The new book The Beauty Bias is positively reviewed at In These Times. The review’s author, Lindsay Beyerstein, offers lots of stats to back up the idea that unattractive people suffer both pre and post-employment bias. (And no, looks are not relative nearly to the extent assumed by idioms such as those that use the words “eye of the beholder.”) The most obvious and common form of ugliness is obesity, which makes it the easiest to operationalize for the purposes of discrimination studies. The methodology could be faulted here. She writes that:
In one study, 43% of overweight women reported feeling stigmatized by their employers. Obese women earn 12% less than their thinner counterparts with comparable qualifications. Obese women are more likely to live in poverty, even after controlling for other factors.
Feeling stigmatized is not the same being stigmatized. But what of the earning stats, noting the difference in pay? The explanation could be that thinner women are especially confident, not that obese women are especially downbeat. And having the right attitude is not orthogonal to one’s qualifications, but integral to it. But even if thinner women are confident regardless of any malice directed at their overweight counterparts, undermining the charge of stigmatization, it’s probably of no consequence to Beyerstein’s goal of correcting the perceived injustice of looks inequality. (Beyerstein also discusses the bias engendered by looking too good, but just as an aside.)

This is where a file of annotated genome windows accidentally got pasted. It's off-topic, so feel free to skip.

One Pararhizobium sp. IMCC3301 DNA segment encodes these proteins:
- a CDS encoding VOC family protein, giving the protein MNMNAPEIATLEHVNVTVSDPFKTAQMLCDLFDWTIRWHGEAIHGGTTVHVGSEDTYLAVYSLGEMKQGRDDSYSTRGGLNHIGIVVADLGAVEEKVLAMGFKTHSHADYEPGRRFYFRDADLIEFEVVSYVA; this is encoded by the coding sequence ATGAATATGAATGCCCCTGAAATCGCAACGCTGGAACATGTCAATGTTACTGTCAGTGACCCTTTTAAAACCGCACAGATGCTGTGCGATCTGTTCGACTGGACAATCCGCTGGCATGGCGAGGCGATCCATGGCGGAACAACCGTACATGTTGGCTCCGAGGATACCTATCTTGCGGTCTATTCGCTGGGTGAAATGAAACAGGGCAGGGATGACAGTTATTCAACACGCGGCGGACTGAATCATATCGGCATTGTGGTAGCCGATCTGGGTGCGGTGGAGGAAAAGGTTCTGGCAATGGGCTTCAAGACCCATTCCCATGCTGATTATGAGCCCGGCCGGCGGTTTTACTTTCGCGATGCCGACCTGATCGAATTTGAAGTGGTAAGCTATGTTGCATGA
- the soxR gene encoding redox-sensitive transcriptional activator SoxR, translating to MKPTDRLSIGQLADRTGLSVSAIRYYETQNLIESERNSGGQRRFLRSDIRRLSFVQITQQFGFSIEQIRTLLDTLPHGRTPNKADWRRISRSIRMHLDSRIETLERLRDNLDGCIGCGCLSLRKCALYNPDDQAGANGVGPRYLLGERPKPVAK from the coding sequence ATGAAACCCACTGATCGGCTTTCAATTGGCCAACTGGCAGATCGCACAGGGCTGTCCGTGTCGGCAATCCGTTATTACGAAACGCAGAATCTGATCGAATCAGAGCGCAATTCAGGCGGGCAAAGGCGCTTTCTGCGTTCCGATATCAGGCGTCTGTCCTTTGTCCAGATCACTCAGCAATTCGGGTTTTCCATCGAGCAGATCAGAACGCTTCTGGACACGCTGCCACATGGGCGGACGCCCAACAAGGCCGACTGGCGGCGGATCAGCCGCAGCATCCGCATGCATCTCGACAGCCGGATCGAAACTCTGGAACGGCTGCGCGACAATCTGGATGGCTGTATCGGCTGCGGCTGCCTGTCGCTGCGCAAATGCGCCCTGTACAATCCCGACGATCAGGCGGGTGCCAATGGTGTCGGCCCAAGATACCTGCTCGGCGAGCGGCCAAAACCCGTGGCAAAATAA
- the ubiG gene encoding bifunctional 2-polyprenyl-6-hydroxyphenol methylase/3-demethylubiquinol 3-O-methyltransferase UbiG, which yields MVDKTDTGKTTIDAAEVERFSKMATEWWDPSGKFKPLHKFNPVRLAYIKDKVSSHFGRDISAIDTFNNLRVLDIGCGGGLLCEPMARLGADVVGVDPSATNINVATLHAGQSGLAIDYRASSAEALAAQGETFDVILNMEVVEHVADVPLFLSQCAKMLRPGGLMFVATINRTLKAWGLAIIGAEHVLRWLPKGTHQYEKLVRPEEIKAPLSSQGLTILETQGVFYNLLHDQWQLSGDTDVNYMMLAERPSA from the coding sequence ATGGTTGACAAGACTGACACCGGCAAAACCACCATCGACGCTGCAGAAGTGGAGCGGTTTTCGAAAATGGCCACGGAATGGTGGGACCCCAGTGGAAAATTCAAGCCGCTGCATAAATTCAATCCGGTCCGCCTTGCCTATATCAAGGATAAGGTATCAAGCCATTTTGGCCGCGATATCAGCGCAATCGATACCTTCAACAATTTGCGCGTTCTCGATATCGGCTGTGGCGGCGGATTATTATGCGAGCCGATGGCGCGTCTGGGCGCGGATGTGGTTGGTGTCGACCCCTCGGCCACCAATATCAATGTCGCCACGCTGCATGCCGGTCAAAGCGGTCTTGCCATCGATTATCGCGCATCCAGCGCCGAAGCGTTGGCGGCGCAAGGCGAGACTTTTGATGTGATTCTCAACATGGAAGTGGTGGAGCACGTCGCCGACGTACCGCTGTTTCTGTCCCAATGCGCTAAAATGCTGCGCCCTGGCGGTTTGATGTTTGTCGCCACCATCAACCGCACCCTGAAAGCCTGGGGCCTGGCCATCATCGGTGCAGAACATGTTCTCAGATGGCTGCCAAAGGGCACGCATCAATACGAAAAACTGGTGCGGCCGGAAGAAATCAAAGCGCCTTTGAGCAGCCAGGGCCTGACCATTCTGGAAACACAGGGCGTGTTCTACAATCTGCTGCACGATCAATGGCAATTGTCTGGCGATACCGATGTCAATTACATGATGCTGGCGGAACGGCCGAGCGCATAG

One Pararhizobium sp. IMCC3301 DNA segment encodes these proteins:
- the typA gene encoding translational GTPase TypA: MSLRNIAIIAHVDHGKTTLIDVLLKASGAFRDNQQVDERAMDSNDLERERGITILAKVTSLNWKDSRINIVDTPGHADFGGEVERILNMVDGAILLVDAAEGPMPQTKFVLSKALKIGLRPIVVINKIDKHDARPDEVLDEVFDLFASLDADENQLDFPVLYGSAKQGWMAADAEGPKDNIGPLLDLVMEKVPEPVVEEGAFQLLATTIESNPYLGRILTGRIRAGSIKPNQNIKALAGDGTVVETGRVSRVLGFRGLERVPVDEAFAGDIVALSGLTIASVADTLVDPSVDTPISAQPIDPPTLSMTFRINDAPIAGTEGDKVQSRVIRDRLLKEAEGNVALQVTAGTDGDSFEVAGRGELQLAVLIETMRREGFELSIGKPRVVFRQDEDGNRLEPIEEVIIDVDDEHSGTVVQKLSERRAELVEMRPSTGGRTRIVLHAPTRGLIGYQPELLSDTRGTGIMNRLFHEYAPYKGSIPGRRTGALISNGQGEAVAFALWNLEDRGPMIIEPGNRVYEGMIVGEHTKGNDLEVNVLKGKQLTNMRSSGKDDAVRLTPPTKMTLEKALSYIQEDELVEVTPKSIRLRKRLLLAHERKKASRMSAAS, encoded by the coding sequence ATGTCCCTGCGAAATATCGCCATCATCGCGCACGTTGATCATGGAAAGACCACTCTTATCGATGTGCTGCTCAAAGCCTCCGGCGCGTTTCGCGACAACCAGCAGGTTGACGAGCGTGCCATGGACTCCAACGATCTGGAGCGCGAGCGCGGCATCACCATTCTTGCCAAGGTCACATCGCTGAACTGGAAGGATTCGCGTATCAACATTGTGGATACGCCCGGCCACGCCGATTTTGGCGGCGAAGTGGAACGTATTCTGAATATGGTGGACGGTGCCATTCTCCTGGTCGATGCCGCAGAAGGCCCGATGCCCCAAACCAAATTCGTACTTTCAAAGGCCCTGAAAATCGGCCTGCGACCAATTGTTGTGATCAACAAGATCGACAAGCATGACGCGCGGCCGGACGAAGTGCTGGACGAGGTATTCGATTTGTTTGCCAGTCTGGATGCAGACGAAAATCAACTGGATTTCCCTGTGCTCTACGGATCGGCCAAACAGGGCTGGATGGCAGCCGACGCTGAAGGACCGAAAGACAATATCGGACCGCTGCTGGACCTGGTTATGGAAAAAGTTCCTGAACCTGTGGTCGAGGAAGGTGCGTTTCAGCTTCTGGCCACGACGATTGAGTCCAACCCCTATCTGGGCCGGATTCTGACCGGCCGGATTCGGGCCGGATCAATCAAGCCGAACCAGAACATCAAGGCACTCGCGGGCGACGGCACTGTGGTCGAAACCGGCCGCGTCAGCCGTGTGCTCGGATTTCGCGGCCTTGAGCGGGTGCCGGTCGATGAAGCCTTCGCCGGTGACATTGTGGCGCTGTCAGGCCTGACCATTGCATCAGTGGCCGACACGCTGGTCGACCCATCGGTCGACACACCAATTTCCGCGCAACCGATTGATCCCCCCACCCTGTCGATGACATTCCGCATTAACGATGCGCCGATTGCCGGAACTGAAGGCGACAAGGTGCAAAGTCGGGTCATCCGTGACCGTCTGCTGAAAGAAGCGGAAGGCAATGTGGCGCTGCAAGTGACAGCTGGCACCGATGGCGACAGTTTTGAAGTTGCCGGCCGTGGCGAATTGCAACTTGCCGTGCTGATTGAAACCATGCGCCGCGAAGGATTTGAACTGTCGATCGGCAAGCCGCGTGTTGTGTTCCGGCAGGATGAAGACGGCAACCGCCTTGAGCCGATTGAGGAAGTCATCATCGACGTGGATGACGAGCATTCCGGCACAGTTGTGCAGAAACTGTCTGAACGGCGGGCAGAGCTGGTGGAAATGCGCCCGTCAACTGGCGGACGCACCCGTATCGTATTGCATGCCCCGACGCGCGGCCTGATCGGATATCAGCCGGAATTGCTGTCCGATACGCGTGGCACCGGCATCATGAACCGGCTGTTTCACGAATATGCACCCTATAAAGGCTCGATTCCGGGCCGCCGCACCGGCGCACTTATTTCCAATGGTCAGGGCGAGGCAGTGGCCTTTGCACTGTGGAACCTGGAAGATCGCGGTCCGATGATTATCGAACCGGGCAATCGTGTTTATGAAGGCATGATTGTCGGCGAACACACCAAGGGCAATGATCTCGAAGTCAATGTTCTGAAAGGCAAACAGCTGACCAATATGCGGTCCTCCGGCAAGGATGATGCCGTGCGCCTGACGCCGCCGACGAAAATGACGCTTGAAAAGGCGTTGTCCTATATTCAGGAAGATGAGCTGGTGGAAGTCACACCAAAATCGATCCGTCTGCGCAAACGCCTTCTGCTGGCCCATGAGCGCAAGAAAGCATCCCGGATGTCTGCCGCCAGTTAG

But the problem with her approach is embedded in the review itself. She writes that, “Almost from birth, infants stare longer at faces that adults rate as attractive” (assuming that staring connotes attraction to beauty). If this is the case, then it suggests that trying to rectify beauty bias would be more than simply beneficial to the ugly (and even here, ala the minimum wage, only those that are hired or remain employed?) – it would be detrimental to everybody else. One could argue that the utility gain to the newly hired, and newly continually employed, ugly people is larger than the utility loss on the part of co-workers (the ugly ones whose marginal productivity would keep them employed nonetheless included!) and consumers. But even assuming this is true, if the dampening effects on business overall is strong enough, resulting in a lack of capital and thus labor for industries for which physical attractiveness is of some value, then nobody wins. Beyerstein notes that there has been no flood of litigation in cities and states that have adopted bans on looks discrimination – Michigan averages one per year – but this could simply mean that the self-selection of good and bad looking people into their “respective” occupations continues apace, and that the law was superfluous.
In any case, Beyerstein’s fundamental assumption, that job aptitude and physical attractiveness are not inherently linked, is flawed. She laments that “psychological research has shown that unattractive people are assumed to be less intelligent, less capable and less trustworthy.” Unfortunately for her this is a correct assumption.
It would appear Robin Hanson’s query about silence on the issue of beauty inequality has been addressed.